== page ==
Talking about dying and what we want to happen when we die doesn’t come naturally or easily to many of us.
However, last month, a group of people living at Elmridge Court extra care housing in Lowton welcomed a team from Wigan and Leigh Hospice to talk about just that; what was important to them for their future care, and where they wanted to be at the end of their life, an approach known as Advance Care Planning (ACP).
Mark Lewis, Deputy Head of Operations at Elmridge Court, said: “I had some initial worries on how Advance Care Planning would be presented to vulnerable people or people feeling low.
“The hospice team came in a few weeks ago to talk about Advance care Plans (ACPs) and planning for the future, then they followed this up with another visit to support the process with individual residents, and so many people were interested and attended. The main reason for them doing it was that their wishes about dying at home would be recorded. So many people asked me ‘So, does this mean I’ll be able to die at home?’
“The level of engagement in that meeting showed me it was comfortable for the resident to talk about and it was so much better that they could make decisions now when they’re well, rather than trying to tackle it further down the line.”
A few years ago no-one at Elmridge Court – homes for people aged 55 and over – would have died at home.
“If anyone was poorly they were going into hospital and coming back home was never discussed. We became involved with Hospice in your Care Home through their persistence and our Service Lead’s openness to it,” said Mark.
A year ago they were contacted by Debbie Jones, Manager of Hospice in your Care Home, a service which aims to improve the quality of palliative and end of life care for Wigan Borough residents through training, education and ongoing support for care providers including nursing and residential homes; extra care and supported living, and learning disability services.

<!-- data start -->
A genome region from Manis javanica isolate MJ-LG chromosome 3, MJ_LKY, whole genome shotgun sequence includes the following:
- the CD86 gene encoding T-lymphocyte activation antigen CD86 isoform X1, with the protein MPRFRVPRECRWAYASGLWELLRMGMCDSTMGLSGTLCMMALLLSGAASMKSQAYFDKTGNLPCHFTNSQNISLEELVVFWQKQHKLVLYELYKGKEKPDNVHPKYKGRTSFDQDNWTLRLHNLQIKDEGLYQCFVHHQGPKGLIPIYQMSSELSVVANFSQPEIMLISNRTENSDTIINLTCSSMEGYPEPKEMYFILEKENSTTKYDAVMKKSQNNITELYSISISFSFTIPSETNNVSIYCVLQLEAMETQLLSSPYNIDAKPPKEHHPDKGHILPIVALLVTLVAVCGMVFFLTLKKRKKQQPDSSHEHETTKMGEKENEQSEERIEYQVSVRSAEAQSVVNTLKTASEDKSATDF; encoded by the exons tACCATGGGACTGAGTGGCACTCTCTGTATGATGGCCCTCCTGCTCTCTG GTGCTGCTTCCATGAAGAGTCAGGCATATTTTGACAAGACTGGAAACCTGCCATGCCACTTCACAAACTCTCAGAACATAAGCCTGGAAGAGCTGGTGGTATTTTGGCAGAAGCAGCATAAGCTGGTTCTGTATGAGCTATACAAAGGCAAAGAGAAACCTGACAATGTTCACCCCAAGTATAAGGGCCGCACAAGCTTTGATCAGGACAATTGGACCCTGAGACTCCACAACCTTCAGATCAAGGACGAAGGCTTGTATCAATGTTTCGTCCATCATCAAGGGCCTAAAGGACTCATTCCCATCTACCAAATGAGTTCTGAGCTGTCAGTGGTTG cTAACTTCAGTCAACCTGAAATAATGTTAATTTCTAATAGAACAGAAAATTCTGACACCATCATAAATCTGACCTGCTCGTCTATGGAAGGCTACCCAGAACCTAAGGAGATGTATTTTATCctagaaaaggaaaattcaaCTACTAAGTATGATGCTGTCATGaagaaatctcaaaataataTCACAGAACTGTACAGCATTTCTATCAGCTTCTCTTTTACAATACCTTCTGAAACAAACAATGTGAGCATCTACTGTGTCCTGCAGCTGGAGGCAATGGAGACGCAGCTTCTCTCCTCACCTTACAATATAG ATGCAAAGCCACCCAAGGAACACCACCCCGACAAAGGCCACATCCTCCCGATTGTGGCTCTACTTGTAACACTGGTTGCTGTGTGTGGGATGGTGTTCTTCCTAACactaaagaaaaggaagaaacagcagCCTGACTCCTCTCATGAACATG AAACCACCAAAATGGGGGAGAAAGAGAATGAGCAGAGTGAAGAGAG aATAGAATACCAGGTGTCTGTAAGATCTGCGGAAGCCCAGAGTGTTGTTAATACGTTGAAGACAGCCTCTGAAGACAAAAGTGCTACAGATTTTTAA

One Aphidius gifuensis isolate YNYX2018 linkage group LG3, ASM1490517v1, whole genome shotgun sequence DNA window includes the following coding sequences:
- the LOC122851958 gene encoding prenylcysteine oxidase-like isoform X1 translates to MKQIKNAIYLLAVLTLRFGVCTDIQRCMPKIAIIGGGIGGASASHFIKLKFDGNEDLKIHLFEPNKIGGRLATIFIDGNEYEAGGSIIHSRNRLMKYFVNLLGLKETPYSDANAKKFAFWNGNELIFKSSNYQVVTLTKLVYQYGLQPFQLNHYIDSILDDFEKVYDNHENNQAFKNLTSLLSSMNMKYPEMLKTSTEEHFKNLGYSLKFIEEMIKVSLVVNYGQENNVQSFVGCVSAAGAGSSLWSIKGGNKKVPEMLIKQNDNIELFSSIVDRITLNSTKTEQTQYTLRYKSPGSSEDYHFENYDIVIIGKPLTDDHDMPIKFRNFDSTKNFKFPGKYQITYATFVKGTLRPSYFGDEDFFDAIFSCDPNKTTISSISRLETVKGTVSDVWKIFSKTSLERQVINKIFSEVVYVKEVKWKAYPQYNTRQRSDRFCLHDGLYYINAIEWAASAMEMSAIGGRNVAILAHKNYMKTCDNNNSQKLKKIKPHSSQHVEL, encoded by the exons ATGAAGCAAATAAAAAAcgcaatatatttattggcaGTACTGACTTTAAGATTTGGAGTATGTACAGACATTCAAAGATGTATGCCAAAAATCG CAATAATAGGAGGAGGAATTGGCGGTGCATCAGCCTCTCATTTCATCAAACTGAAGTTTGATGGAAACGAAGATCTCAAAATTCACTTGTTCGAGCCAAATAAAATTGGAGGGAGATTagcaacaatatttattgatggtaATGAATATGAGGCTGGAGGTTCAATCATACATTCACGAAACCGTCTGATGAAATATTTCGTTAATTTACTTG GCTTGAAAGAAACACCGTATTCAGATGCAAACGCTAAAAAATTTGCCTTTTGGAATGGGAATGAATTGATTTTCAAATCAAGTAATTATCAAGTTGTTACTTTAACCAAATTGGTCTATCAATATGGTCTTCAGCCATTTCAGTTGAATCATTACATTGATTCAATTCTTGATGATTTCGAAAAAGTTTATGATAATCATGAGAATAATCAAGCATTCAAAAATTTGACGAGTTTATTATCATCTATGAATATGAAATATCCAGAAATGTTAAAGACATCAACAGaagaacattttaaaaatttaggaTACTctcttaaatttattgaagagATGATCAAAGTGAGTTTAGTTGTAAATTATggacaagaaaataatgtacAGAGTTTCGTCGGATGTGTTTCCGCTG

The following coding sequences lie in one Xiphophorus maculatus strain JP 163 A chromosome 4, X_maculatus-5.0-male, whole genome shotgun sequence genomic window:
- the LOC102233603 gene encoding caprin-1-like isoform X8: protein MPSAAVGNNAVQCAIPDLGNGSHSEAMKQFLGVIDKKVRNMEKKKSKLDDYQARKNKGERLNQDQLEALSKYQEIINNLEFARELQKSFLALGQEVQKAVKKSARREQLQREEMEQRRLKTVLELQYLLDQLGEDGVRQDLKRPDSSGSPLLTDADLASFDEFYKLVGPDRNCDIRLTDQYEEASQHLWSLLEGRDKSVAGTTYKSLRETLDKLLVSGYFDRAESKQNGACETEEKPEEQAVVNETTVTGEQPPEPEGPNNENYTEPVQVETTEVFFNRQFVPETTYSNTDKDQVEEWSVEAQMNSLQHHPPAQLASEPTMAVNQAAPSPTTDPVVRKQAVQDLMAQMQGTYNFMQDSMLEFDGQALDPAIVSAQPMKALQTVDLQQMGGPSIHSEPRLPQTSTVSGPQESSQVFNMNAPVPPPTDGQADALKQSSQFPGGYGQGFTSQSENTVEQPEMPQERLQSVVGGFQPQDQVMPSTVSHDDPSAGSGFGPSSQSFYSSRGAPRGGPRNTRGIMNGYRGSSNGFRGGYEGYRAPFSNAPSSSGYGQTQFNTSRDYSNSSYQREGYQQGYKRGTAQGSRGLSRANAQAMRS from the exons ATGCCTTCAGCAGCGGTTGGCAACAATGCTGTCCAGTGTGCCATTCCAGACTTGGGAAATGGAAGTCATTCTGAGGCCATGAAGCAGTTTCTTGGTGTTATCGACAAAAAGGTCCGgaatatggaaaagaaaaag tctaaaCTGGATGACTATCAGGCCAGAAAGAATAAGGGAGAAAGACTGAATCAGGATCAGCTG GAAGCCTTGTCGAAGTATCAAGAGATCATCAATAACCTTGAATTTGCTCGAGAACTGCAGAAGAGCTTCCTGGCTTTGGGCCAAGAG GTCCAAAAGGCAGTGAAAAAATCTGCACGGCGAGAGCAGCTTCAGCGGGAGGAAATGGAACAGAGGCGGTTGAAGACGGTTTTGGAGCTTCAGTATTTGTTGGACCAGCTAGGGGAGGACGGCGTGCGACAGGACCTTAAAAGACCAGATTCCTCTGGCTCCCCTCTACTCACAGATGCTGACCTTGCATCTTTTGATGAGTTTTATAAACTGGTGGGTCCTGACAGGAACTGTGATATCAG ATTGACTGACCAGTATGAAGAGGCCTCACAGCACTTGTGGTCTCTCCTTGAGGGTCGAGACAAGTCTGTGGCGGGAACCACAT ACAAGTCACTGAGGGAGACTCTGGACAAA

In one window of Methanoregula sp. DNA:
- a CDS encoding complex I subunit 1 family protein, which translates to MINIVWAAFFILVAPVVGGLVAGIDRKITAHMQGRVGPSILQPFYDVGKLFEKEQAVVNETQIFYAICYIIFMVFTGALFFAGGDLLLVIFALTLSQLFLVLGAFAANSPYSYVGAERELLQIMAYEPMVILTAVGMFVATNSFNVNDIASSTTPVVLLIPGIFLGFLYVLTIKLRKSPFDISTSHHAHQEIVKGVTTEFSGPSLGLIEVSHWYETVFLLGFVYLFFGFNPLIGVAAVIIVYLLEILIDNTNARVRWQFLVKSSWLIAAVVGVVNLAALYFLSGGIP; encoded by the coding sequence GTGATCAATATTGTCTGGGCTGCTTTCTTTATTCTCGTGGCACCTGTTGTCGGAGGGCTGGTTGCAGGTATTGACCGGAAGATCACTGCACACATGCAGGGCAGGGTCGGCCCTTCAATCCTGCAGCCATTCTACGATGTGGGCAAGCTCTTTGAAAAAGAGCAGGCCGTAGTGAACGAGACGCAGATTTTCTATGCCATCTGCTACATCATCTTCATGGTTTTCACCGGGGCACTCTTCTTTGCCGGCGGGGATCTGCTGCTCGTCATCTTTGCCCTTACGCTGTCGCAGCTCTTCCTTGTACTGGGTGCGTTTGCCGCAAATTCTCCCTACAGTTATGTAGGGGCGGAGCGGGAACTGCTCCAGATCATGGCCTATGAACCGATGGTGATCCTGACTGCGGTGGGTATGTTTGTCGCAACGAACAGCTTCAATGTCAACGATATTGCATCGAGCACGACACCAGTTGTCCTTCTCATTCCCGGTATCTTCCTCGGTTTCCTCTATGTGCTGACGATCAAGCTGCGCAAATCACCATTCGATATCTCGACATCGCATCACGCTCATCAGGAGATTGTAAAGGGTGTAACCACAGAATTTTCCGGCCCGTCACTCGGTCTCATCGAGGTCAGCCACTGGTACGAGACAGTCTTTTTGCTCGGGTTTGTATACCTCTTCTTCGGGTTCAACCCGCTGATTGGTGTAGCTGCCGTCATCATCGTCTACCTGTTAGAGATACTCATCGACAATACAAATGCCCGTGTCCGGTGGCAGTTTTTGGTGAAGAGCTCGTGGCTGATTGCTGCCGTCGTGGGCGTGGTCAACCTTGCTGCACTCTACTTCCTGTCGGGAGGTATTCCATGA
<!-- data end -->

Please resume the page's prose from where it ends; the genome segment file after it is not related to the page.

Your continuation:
Kim Jackson, Service Lead at Elmridge Court, said: “Another member of staff and myself did the 12-week training programme offered by Hospice in your Care Home and the more we did, the more we realised it was applicable to extra care.
“Debbie and I have monthly meetings now where we go through any changes in residents’ and identify those people we need to discuss end of life planning with.
“Since working with the team I’ve been able to identify people who are deteriorating. There was one lady I could see was declining, and we didn’t know if anything could be done for her in terms of treatment so Debbie visited and a doctor also came out and it was identified that she was in the last few days of life. Debbie discussed how staff at Elmridge could support her best and communicated with the GP to arrange the ‘just in case’ medication and also referred her to the Hospice in your Home team for extra support.
Working with the family
“The family really wanted her to die at home, Debbie worked really well with them, we did an ACP and in the end she did die at home. It was very personal, her family were there and the staff knew they weren’t alone because they could always phone Hospice in your Care Home or someone would come out to offer support. If she’d gone into hospital the family may not have been able to visit because of COVID-19 restrictions.
“Two years ago we would never have thought about dying at home being an option. She absolutely would have gone to hospital – I would have called the paramedics and there would have been no conversation about keeping her at home. I’d never even heard of ACPs.”
Between September and December 2021 four residents at Elmridge Court died. Three died at home and the other in the hospice.
Kim said: “At first the staff were asking ‘how will ACPs work?’ and ‘How will I know if I’m doing it right?’ but now the team will ask for support from the hospice team to offer an ACP. It means people can have choice and this is their home – many of them have lived here a long time and this is where they want to be – in their own environment surrounded by familiar faces.”
Debbie said: “It has been a wonderful experience, getting to know the staff and residents at Elmridge Court and challenge the perception that dying people cannot be managed in extra care services. The partnership working has only been successful because of the absolute dedication and engagement from the management and staff, and their desire to improve the end of life experiences of their residents.
“Despite initially being uncertain about how palliative and end of life care education would ‘fit’ with an extra care model, staff have been enthusiastic and open to increasing their knowledge and confidence. We have worked closely to identify the learning needs of various members of the team at Elmridge and have also provided them with opportunity to reflect on how the deaths of their residents has impacted on them. They have gained satisfaction in knowing that the people they support can remain in their own homes, and that they will be able to access advice and support as necessary.
“The work which continues to take place is not only inspiring but it proves that this approach can, and does work in settings which historically have little experience of supporting dying people, and enables choice and dignity for some of the most vulnerable people in our community.”